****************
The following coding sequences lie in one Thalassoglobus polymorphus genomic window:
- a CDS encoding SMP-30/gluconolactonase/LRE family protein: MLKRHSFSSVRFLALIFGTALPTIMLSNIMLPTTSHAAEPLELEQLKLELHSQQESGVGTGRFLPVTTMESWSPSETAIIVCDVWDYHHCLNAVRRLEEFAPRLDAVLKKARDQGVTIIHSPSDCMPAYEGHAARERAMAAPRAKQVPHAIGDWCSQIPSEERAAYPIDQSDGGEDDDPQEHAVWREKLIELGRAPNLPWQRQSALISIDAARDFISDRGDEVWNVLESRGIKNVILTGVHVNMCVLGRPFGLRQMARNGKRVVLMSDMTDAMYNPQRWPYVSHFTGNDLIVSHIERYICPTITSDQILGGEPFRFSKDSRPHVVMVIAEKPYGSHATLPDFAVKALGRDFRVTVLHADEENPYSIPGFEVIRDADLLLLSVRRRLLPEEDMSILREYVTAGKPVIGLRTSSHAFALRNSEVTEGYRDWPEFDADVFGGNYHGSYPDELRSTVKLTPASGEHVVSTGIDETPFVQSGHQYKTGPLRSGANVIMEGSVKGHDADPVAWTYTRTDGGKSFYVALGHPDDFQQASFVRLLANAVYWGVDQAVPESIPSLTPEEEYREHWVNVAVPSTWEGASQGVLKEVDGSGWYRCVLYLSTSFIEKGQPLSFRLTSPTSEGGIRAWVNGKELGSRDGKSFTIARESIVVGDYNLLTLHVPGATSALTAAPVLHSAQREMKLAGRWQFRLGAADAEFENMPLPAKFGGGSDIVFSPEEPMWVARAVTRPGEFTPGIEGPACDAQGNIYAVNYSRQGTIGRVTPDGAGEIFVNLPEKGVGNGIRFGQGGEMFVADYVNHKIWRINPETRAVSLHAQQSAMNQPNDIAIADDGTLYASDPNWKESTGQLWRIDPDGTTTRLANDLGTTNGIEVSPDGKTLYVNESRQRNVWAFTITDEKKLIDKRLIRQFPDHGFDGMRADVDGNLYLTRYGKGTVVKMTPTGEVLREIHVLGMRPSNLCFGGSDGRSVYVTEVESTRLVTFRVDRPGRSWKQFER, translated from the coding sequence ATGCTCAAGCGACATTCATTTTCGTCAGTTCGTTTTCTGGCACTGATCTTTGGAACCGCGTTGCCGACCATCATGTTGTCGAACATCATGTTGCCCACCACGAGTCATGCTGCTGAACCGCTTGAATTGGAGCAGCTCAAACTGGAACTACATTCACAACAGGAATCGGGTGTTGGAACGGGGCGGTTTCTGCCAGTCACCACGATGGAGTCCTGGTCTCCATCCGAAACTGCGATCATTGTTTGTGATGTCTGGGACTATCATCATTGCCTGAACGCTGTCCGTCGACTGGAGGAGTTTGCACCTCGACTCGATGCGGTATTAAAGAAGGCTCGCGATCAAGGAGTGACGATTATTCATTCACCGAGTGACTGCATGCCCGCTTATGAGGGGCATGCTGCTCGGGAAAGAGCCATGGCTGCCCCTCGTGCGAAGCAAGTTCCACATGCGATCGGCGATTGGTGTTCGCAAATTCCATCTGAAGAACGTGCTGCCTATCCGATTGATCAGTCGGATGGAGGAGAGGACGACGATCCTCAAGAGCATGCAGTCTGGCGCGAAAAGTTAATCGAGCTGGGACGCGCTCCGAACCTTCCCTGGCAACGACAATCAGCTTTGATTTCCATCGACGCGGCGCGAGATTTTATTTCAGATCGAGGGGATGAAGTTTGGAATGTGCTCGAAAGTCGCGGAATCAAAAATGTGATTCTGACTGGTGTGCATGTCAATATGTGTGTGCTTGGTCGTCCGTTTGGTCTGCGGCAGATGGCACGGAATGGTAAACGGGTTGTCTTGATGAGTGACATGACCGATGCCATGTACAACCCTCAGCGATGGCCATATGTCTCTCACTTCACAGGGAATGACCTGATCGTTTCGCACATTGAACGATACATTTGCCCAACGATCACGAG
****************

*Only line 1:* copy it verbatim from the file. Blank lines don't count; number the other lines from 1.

The following coding sequences lie in one Thalassoglobus polymorphus genomic window: